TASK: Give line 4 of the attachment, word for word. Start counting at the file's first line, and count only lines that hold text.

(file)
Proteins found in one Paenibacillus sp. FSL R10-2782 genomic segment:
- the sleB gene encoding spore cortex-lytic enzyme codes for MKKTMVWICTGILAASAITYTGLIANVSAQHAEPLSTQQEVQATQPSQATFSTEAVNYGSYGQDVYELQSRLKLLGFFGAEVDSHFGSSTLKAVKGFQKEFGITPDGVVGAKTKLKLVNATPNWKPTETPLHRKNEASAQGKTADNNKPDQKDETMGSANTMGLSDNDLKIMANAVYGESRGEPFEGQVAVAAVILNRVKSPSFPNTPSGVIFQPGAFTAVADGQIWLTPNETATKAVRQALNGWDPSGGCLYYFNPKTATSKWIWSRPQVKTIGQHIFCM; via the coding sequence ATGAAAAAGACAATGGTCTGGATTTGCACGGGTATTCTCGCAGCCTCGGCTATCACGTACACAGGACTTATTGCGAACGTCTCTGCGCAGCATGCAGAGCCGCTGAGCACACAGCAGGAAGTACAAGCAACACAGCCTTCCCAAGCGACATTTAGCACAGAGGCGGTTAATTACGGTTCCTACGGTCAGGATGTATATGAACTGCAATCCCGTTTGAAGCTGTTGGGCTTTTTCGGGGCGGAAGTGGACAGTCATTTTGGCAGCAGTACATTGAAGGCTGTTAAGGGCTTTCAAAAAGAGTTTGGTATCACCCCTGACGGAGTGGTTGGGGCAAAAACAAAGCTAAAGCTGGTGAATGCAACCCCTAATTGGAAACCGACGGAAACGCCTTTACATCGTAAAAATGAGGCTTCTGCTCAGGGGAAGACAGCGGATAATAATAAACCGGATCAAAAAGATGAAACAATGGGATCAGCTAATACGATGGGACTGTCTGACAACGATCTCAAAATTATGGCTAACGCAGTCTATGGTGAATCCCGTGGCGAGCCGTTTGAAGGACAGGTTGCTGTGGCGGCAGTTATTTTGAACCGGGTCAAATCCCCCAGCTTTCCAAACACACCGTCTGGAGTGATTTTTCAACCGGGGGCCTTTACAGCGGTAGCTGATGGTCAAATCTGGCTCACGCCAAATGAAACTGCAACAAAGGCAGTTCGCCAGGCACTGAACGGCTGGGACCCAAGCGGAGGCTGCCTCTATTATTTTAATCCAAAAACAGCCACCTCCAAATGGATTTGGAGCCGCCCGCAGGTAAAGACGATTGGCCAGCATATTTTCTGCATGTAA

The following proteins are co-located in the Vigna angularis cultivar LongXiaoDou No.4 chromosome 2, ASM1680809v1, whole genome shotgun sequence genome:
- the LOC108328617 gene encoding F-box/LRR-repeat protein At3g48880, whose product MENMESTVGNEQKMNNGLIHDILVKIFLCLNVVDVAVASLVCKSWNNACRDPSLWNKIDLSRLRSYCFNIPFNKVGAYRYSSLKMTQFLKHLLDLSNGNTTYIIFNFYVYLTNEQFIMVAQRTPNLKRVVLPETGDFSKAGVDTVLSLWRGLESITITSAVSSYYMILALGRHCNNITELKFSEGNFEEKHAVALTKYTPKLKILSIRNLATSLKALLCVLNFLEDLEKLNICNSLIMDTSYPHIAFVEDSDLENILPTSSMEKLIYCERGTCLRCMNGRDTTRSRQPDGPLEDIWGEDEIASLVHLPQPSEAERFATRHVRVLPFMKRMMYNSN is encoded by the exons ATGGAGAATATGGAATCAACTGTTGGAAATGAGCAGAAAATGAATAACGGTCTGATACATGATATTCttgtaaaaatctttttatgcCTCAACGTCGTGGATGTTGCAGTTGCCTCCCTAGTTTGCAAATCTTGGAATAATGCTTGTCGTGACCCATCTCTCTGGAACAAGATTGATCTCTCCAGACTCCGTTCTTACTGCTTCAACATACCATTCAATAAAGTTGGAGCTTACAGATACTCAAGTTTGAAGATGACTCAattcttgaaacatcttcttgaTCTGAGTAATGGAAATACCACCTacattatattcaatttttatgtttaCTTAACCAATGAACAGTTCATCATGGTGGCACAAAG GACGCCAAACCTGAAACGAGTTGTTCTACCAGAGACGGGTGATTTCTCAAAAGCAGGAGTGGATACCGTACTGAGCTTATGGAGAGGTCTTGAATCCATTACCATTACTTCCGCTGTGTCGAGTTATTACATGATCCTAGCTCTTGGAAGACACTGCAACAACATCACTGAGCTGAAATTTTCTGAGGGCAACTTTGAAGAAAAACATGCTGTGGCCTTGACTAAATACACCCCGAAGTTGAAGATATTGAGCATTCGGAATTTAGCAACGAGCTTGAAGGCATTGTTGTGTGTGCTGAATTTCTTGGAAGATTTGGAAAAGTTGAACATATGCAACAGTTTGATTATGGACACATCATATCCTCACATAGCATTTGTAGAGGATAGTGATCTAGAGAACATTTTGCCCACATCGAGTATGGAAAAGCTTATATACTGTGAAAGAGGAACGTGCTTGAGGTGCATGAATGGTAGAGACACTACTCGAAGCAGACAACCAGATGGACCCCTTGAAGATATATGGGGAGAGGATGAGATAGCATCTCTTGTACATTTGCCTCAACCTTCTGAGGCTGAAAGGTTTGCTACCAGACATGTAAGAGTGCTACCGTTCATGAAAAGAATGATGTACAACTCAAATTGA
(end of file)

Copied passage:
- the LOC108328617 gene encoding F-box/LRR-repeat protein At3g48880, whose product MENMESTVGNEQKMNNGLIHDILVKIFLCLNVVDVAVASLVCKSWNNACRDPSLWNKIDLSRLRSYCFNIPFNKVGAYRYSSLKMTQFLKHLLDLSNGNTTYIIFNFYVYLTNEQFIMVAQRTPNLKRVVLPETGDFSKAGVDTVLSLWRGLESITITSAVSSYYMILALGRHCNNITELKFSEGNFEEKHAVALTKYTPKLKILSIRNLATSLKALLCVLNFLEDLEKLNICNSLIMDTSYPHIAFVEDSDLENILPTSSMEKLIYCERGTCLRCMNGRDTTRSRQPDGPLEDIWGEDEIASLVHLPQPSEAERFATRHVRVLPFMKRMMYNSN is encoded by the exons ATGGAGAATATGGAATCAACTGTTGGAAATGAGCAGAAAATGAATAACGGTCTGATACATGATATTCttgtaaaaatctttttatgcCTCAACGTCGTGGATGTTGCAGTTGCCTCCCTAGTTTGCAAATCTTGGAATAATGCTTGTCGTGACCCATCTCTCTGGAACAAGATTGATCTCTCCAGACTCCGTTCTTACTGCTTCAACATACCATTCAATAAAGTTGGAGCTTACAGATACTCAAGTTTGAAGATGACTCAattcttgaaacatcttcttgaTCTGAGTAATGGAAATACCACCTacattatattcaatttttatgtttaCTTAACCAATGAACAGTTCATCATGGTGGCACAAAG GACGCCAAACCTGAAACGAGTTGTTCTACCAGAGACGGGTGATTTCTCAAAAGCAGGAGTGGATACCGTACTGAGCTTATGGAGAGGTCTTGAATCCATTACCATTACTTCCGCTGTGTCGAGTTATTACATGATCCTAGCTCTTGGAAGACACTGCAACAACATCACTGAGCTGAAATTTTCTGAGGGCAACTTTGAAGAAAAACATGCTGTGGCCTTGACTAAATACACCCCGAAGTTGAAGATATTGAGCATTCGGAATTTAGCAACGAGCTTGAAGGCATTGTTGTGTGTGCTGAATTTCTTGGAAGATTTGGAAAAGTTGAACATATGCAACAGTTTGATTATGGACACATCATATCCTCACATAGCATTTGTAGAGGATAGTGATCTAGAGAACATTTTGCCCACATCGAGTATGGAAAAGCTTATATACTGTGAAAGAGGAACGTGCTTGAGGTGCATGAATGGTAGAGACACTACTCGAAGCAGACAACCAGATGGACCCCTTGAAGATATATGGGGAGAGGATGAGATAGCATCTCTTGTACATTTGCCTCAACCTTCTGAGGCTGAAAGGTTTGCTACCAGACATGTAAGAGTGCTACCGTTCATGAAAAGAATGATGTACAACTCAAATTGA